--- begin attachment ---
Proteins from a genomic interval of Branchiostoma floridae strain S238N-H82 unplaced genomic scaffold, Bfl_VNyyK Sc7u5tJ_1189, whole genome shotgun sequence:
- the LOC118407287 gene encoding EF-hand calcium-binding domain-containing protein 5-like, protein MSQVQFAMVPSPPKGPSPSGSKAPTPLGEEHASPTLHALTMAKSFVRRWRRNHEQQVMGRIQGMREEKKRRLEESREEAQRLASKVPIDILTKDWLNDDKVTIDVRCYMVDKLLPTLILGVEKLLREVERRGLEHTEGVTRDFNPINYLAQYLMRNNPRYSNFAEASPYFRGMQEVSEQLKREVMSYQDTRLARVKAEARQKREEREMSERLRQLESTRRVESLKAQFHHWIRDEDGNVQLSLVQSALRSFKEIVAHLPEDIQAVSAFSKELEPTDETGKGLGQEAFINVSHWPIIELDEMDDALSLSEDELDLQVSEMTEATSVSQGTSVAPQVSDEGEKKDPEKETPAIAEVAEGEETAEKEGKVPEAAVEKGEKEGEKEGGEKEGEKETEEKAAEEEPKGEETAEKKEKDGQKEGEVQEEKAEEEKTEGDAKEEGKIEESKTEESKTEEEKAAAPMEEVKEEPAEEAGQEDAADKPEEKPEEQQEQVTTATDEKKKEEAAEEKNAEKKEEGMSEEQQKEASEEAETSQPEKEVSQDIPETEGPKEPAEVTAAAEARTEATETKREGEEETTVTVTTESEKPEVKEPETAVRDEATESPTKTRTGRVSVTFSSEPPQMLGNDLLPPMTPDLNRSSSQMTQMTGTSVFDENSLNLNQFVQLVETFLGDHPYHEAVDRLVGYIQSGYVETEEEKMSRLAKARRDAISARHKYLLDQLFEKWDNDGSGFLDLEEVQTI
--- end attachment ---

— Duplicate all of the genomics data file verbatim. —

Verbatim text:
Proteins from a genomic interval of Branchiostoma floridae strain S238N-H82 unplaced genomic scaffold, Bfl_VNyyK Sc7u5tJ_1189, whole genome shotgun sequence:
- the LOC118407287 gene encoding EF-hand calcium-binding domain-containing protein 5-like, protein MSQVQFAMVPSPPKGPSPSGSKAPTPLGEEHASPTLHALTMAKSFVRRWRRNHEQQVMGRIQGMREEKKRRLEESREEAQRLASKVPIDILTKDWLNDDKVTIDVRCYMVDKLLPTLILGVEKLLREVERRGLEHTEGVTRDFNPINYLAQYLMRNNPRYSNFAEASPYFRGMQEVSEQLKREVMSYQDTRLARVKAEARQKREEREMSERLRQLESTRRVESLKAQFHHWIRDEDGNVQLSLVQSALRSFKEIVAHLPEDIQAVSAFSKELEPTDETGKGLGQEAFINVSHWPIIELDEMDDALSLSEDELDLQVSEMTEATSVSQGTSVAPQVSDEGEKKDPEKETPAIAEVAEGEETAEKEGKVPEAAVEKGEKEGEKEGGEKEGEKETEEKAAEEEPKGEETAEKKEKDGQKEGEVQEEKAEEEKTEGDAKEEGKIEESKTEESKTEEEKAAAPMEEVKEEPAEEAGQEDAADKPEEKPEEQQEQVTTATDEKKKEEAAEEKNAEKKEEGMSEEQQKEASEEAETSQPEKEVSQDIPETEGPKEPAEVTAAAEARTEATETKREGEEETTVTVTTESEKPEVKEPETAVRDEATESPTKTRTGRVSVTFSSEPPQMLGNDLLPPMTPDLNRSSSQMTQMTGTSVFDENSLNLNQFVQLVETFLGDHPYHEAVDRLVGYIQSGYVETEEEKMSRLAKARRDAISARHKYLLDQLFEKWDNDGSGFLDLEEVQTI